Dick Clark died yesterday and this is a passing all the music industry should sit up and take notice of. No matter what they say about Alan Freed and some of the other early pioneers of Rock music, Dick was the man that put it on the air and on the map.
I was watching Bandstand with the rest of America’s youth in the late fifties when we discovered this fresh-faced young man in suit and tie who seemed to know more about the music than anyone else in the country. He could make, break or destroy a record with the tilt of his head or a smile at just the right time. Artists flocked to the stage door to get on his show and lip-sync their latest release and record companies tied up his phone lines to get their roster represented on the all-important afternoon show. That weekday airing was then moved to Saturday afternoon and an icon was born.
We (the Statlers) first did a Dick Clark TV show about 1966. It was an afterschool show on ABC called “Where The Action Is.” It was taped in Riverside, California, just outside L.A., and featured whoever was a hot act at the time. (If you remember this show, you’re older than you want to admit.)
Then in the early to mid-70s, Dick invented the American Music Awards. He was trying desperately to get it off the ground that first and second year. He called us in Virginia and said he was producing this new awards show and asked us to come guest on it. We had scheduled a series of meetings with our lawyers and CPA during that time for some business we were involved in and told him thanks but no thanks at this time. Days later, he called back and said he really wanted us for the show and if we would bring our lawyers and CPA with us and do business on the plane going and coming, he would gladly pay all the fares for everyone. Again, we told him it just wouldn’t make sense at this time but that we would do it another year for him. A couple of days later he called and said, “Look guys, if you come, you’ll win.”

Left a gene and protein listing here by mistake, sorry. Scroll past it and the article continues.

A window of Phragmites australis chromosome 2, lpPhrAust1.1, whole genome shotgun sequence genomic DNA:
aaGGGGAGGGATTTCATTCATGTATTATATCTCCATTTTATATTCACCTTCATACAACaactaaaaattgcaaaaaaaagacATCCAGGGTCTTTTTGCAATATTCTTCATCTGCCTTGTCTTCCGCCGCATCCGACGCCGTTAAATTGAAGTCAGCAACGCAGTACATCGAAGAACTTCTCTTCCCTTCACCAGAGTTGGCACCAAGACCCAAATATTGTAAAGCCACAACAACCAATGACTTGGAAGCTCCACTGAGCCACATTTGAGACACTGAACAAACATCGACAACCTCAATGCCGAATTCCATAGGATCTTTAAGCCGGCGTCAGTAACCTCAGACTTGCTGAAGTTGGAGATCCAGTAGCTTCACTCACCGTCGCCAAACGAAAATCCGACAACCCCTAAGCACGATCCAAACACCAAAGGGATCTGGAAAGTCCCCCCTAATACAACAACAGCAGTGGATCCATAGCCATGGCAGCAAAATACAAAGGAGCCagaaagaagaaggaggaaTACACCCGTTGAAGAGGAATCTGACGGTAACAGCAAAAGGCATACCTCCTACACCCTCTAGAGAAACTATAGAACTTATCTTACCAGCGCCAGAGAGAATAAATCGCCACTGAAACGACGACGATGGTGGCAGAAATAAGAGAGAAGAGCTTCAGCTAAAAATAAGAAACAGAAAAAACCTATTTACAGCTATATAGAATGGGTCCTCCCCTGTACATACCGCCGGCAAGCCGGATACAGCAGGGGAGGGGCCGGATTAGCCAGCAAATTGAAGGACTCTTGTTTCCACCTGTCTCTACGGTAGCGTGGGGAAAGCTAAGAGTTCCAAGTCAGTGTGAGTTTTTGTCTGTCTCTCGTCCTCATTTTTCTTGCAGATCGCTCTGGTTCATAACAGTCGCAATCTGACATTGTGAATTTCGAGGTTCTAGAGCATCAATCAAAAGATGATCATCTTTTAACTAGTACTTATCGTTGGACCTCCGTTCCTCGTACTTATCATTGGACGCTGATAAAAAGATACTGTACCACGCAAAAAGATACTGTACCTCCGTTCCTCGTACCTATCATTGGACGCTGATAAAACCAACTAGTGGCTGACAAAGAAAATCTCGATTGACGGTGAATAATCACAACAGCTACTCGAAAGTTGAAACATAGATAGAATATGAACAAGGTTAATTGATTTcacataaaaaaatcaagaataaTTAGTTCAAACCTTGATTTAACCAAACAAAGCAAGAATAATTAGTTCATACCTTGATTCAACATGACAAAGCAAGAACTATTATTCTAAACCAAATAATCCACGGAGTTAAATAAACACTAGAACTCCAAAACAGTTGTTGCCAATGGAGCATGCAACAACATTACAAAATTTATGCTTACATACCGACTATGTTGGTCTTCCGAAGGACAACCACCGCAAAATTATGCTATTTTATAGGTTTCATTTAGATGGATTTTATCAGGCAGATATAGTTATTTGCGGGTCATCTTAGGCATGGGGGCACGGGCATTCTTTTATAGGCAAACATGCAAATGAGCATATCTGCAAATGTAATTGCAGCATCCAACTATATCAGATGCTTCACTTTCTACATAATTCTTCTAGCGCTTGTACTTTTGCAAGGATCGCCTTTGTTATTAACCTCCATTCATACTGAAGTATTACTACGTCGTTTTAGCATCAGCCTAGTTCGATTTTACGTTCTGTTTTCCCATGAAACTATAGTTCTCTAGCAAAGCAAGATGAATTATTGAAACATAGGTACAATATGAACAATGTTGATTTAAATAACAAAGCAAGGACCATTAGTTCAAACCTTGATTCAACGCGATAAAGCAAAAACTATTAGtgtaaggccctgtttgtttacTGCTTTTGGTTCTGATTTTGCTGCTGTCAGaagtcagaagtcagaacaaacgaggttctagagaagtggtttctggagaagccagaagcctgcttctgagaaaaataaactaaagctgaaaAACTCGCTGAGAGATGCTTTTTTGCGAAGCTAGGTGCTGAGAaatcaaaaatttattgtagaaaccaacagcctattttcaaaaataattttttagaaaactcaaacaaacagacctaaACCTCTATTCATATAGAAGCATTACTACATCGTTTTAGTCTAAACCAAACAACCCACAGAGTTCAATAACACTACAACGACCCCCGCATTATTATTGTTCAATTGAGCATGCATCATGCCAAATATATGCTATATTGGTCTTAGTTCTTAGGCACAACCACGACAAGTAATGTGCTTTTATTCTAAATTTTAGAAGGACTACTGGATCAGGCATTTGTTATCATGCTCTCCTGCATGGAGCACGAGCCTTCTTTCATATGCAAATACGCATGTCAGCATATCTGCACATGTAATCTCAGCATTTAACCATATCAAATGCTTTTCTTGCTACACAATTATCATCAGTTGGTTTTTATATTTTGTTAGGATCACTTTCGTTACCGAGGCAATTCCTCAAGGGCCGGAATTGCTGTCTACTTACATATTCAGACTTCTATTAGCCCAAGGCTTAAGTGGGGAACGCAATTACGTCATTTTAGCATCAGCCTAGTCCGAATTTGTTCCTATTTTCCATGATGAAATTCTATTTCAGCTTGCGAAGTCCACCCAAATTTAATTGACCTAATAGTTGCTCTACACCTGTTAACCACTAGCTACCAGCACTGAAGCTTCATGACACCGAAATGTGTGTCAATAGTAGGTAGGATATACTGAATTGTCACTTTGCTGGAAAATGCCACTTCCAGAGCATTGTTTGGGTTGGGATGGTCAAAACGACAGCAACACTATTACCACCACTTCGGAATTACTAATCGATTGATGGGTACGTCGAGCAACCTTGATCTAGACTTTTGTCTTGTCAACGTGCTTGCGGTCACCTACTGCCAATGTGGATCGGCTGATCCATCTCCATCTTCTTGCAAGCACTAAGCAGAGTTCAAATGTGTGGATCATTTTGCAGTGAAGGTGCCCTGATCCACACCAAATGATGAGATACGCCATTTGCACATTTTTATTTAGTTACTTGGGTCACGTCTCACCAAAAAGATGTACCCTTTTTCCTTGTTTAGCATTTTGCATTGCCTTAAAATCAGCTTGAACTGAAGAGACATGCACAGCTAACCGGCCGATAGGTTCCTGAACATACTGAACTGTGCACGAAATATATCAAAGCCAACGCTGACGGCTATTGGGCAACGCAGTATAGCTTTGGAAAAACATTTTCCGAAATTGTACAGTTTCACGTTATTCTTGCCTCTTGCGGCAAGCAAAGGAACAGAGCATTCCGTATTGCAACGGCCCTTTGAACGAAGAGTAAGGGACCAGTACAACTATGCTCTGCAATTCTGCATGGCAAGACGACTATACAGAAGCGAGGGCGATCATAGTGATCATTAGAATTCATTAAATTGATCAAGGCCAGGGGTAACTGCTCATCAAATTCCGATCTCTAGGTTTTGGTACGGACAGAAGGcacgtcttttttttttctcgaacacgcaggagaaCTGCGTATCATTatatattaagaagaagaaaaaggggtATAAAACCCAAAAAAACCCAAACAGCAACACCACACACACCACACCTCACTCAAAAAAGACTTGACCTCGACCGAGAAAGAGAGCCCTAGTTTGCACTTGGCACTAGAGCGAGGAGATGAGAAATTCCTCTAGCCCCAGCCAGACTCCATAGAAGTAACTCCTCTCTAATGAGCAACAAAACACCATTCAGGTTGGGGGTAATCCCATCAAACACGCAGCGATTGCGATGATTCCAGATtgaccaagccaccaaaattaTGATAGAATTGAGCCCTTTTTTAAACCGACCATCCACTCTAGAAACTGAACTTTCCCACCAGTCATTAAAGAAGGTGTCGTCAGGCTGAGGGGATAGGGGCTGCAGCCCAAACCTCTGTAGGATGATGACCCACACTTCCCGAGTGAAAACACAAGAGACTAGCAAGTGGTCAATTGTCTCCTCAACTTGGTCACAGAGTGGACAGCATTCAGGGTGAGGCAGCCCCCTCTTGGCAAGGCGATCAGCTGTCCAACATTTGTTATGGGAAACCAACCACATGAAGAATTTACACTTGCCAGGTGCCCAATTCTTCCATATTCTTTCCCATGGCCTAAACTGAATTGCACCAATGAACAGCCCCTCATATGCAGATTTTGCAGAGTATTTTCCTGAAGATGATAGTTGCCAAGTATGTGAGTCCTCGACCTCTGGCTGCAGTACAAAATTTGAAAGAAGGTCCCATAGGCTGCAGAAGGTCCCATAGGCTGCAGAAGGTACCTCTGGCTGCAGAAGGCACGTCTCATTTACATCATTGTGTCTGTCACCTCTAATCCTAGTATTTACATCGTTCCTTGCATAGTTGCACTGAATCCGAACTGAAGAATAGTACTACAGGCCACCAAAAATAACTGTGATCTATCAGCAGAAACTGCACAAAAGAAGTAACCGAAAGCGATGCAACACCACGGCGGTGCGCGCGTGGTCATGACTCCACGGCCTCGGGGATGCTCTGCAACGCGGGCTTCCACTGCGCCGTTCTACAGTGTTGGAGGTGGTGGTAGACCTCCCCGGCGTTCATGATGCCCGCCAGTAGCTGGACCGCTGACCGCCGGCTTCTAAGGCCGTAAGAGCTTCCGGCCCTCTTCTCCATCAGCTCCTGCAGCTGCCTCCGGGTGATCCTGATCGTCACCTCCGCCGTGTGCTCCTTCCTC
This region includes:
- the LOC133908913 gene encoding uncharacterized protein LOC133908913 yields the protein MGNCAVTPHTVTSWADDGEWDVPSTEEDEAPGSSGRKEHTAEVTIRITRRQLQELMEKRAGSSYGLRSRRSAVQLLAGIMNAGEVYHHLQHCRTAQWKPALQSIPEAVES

Dick was a lovable and determined guy. That’s why he was as successful as he was in everything he touched. To end that story, we didn’t go and we didn’t win.
But we did win three other years – ’79, ’80 and 81. And we finally worked it out to where we were able to be there and perform on the show in ’83. Dick was standing on the stage waiting for us when we arrived for rehearsals. His first words were, “Well, finally the Statler Brothers are here!”
He was one of the good guys and he’ll be missed by the music and TV industry.
You know what I remember most about that American Music Award TV performance in ’83? We sang “Child of the Fifties” and the opening lines to the song are:
I grew up a child of the fifties
Learned to dance to the beat of Rock n Roll
Television was my friend, “I Love Lucy”, “Rin-Tin-Tin”
Kissed my first girl when I was ten years old.
Rest well, Dick. You left a lot of nice memories for us all.
April 19, 2012